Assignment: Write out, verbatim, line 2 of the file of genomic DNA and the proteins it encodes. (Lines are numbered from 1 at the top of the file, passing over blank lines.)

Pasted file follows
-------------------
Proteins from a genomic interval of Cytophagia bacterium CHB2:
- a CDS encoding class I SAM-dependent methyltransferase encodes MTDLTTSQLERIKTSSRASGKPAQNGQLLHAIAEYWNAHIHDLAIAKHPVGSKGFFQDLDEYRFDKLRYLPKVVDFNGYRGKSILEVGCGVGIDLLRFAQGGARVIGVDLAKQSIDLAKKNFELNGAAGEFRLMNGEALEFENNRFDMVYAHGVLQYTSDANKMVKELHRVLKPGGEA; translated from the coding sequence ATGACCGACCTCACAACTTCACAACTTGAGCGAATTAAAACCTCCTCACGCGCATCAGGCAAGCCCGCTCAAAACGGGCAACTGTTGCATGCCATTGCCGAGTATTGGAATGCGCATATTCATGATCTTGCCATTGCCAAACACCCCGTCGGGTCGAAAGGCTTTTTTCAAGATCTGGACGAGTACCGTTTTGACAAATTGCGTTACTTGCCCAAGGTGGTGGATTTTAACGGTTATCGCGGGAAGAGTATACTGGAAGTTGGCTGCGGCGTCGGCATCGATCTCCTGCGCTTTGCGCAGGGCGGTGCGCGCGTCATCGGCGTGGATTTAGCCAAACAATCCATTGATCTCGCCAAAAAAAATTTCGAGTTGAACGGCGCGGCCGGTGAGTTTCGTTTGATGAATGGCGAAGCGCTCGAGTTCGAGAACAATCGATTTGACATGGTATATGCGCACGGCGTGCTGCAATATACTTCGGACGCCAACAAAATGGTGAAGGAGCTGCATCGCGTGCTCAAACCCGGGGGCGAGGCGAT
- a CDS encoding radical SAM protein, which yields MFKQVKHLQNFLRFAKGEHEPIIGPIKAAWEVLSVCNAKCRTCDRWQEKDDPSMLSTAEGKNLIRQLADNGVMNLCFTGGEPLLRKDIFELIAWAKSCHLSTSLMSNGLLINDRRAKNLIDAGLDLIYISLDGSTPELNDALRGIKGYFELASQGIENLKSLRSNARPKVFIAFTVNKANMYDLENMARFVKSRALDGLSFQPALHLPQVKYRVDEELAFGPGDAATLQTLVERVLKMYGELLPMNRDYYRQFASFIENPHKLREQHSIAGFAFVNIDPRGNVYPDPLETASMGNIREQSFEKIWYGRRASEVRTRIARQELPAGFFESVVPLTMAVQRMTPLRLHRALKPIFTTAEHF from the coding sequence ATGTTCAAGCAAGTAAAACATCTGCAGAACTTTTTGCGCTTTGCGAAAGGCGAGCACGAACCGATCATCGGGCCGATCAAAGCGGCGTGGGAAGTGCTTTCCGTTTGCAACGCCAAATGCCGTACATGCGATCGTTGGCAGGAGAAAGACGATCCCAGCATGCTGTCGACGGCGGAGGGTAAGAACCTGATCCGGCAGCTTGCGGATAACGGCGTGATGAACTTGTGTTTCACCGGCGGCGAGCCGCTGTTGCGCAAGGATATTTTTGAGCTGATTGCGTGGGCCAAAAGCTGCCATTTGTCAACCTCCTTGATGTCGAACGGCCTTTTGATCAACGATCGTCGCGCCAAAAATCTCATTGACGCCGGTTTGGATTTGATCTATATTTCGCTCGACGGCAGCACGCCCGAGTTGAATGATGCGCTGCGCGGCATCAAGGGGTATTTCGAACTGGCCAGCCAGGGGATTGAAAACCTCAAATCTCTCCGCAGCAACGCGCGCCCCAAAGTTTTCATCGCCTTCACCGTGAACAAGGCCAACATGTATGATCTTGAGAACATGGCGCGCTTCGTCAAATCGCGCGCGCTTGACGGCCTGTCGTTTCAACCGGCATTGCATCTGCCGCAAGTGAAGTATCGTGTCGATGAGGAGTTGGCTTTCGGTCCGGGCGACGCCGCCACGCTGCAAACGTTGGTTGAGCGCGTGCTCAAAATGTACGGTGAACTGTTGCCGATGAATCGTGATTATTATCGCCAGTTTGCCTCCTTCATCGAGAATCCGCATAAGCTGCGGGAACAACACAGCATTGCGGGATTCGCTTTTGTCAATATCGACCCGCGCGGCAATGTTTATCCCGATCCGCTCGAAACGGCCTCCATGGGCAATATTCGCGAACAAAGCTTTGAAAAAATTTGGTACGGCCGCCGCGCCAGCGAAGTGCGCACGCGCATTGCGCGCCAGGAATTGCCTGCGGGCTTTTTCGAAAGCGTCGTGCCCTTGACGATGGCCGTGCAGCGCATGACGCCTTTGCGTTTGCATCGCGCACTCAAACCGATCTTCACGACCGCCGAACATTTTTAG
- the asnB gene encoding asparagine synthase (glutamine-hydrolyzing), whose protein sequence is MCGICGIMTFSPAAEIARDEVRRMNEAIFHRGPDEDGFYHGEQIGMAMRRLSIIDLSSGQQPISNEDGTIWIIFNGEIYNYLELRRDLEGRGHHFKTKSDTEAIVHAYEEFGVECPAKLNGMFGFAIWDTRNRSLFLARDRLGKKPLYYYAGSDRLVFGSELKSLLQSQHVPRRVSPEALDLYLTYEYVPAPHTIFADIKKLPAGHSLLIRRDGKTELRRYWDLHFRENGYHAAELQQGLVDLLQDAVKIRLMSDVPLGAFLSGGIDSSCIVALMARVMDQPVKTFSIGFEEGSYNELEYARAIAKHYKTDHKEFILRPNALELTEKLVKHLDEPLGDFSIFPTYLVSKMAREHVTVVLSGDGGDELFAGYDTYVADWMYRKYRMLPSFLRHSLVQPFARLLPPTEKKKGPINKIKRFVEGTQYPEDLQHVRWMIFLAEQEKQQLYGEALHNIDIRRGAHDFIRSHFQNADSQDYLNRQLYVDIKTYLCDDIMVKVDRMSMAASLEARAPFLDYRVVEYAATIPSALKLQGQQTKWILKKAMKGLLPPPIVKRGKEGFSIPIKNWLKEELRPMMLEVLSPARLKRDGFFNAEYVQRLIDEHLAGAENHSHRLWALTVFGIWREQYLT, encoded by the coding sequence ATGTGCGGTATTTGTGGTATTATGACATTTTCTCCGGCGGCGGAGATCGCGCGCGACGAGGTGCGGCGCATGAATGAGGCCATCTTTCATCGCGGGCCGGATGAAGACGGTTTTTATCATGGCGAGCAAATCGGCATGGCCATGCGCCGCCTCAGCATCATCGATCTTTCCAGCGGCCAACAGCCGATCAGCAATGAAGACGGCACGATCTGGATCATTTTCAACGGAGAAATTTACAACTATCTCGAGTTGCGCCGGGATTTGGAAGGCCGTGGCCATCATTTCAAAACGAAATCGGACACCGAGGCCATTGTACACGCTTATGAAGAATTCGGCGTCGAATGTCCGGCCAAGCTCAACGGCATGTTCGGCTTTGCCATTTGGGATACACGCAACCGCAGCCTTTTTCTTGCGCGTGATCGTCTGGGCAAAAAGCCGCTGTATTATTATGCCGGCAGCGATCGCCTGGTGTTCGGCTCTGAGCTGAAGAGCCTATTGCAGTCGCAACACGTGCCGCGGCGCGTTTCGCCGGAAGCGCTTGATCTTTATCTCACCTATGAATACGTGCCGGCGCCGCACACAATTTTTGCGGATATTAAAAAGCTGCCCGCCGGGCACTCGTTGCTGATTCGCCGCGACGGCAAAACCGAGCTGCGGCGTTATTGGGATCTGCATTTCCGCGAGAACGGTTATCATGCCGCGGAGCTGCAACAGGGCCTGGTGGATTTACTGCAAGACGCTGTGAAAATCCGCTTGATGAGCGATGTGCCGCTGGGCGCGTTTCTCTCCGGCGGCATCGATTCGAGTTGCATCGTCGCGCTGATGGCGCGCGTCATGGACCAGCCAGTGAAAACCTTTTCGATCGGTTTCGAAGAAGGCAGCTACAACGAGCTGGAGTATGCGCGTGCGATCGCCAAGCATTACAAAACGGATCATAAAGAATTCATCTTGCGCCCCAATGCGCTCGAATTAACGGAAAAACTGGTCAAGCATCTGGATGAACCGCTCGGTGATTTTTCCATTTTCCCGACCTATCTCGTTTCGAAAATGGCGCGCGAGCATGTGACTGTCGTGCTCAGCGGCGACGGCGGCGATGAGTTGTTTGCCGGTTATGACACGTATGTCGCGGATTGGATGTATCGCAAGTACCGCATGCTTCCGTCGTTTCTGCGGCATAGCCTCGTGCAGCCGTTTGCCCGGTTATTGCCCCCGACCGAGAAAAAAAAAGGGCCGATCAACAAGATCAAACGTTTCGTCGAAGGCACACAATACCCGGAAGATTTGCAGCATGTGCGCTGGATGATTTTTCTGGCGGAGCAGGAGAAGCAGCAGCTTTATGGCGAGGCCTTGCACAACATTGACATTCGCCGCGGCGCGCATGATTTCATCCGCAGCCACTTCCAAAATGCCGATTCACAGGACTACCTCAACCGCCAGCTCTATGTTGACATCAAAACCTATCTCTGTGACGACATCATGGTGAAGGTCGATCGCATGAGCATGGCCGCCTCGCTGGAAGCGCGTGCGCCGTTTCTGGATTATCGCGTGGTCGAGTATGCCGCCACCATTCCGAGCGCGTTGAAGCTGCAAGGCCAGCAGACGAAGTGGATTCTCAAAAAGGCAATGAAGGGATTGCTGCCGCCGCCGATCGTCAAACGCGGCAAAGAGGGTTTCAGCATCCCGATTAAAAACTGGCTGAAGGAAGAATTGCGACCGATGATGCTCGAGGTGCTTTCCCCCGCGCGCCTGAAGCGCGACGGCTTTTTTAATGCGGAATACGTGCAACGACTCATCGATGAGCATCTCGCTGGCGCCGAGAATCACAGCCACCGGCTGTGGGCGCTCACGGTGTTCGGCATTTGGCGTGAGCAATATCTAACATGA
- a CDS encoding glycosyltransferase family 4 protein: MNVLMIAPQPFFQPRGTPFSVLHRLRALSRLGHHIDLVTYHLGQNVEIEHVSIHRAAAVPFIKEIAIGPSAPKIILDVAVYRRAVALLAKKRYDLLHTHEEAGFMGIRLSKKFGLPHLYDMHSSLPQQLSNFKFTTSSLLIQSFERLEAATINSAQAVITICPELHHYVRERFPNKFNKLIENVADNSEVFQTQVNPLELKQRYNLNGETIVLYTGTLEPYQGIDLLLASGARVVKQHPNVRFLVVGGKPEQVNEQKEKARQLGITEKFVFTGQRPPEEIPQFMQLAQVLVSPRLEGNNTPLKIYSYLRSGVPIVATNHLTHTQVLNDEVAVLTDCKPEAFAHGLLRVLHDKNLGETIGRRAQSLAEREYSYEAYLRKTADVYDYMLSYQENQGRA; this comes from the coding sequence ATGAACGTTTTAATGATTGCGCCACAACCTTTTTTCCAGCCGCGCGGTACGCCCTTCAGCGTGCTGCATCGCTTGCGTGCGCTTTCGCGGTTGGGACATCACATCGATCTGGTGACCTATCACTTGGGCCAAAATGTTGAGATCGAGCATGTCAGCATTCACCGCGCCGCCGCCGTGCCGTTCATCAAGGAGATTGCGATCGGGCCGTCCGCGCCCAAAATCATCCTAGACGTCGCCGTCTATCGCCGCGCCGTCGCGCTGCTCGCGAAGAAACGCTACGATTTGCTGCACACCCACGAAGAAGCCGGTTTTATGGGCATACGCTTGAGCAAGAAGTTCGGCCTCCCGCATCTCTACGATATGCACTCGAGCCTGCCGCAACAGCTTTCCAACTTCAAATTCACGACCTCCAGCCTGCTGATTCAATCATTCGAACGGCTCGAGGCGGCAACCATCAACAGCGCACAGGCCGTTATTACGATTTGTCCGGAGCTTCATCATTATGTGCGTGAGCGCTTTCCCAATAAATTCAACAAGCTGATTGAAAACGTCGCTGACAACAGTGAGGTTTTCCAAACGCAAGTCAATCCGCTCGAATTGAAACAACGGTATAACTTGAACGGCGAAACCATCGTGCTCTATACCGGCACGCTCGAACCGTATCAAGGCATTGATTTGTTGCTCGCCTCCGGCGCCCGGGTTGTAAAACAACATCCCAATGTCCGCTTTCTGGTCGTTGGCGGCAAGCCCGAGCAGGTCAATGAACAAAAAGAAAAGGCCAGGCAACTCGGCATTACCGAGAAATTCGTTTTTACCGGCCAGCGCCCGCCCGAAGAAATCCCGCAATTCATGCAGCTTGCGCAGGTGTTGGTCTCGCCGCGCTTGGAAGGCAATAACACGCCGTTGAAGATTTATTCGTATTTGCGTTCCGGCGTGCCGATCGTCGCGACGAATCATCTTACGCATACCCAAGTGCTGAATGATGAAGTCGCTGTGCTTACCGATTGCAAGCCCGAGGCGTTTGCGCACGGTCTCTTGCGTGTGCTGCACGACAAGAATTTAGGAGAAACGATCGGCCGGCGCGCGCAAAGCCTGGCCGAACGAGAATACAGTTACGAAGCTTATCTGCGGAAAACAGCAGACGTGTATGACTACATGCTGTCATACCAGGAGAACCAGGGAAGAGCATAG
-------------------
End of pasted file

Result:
- a CDS encoding class I SAM-dependent methyltransferase encodes MTDLTTSQLERIKTSSRASGKPAQNGQLLHAIAEYWNAHIHDLAIAKHPVGSKGFFQDLDEYRFDKLRYLPKVVDFNGYRGKSILEVGCGVGIDLLRFAQGGARVIGVDLAKQSIDLAKKNFELNGAAGEFRLMNGEALEFENNRFDMVYAHGVLQYTSDANKMVKELHRVLKPGGEA; translated from the coding sequence ATGACCGACCTCACAACTTCACAACTTGAGCGAATTAAAACCTCCTCACGCGCATCAGGCAAGCCCGCTCAAAACGGGCAACTGTTGCATGCCATTGCCGAGTATTGGAATGCGCATATTCATGATCTTGCCATTGCCAAACACCCCGTCGGGTCGAAAGGCTTTTTTCAAGATCTGGACGAGTACCGTTTTGACAAATTGCGTTACTTGCCCAAGGTGGTGGATTTTAACGGTTATCGCGGGAAGAGTATACTGGAAGTTGGCTGCGGCGTCGGCATCGATCTCCTGCGCTTTGCGCAGGGCGGTGCGCGCGTCATCGGCGTGGATTTAGCCAAACAATCCATTGATCTCGCCAAAAAAAATTTCGAGTTGAACGGCGCGGCCGGTGAGTTTCGTTTGATGAATGGCGAAGCGCTCGAGTTCGAGAACAATCGATTTGACATGGTATATGCGCACGGCGTGCTGCAATATACTTCGGACGCCAACAAAATGGTGAAGGAGCTGCATCGCGTGCTCAAACCCGGGGGCGAGGCGAT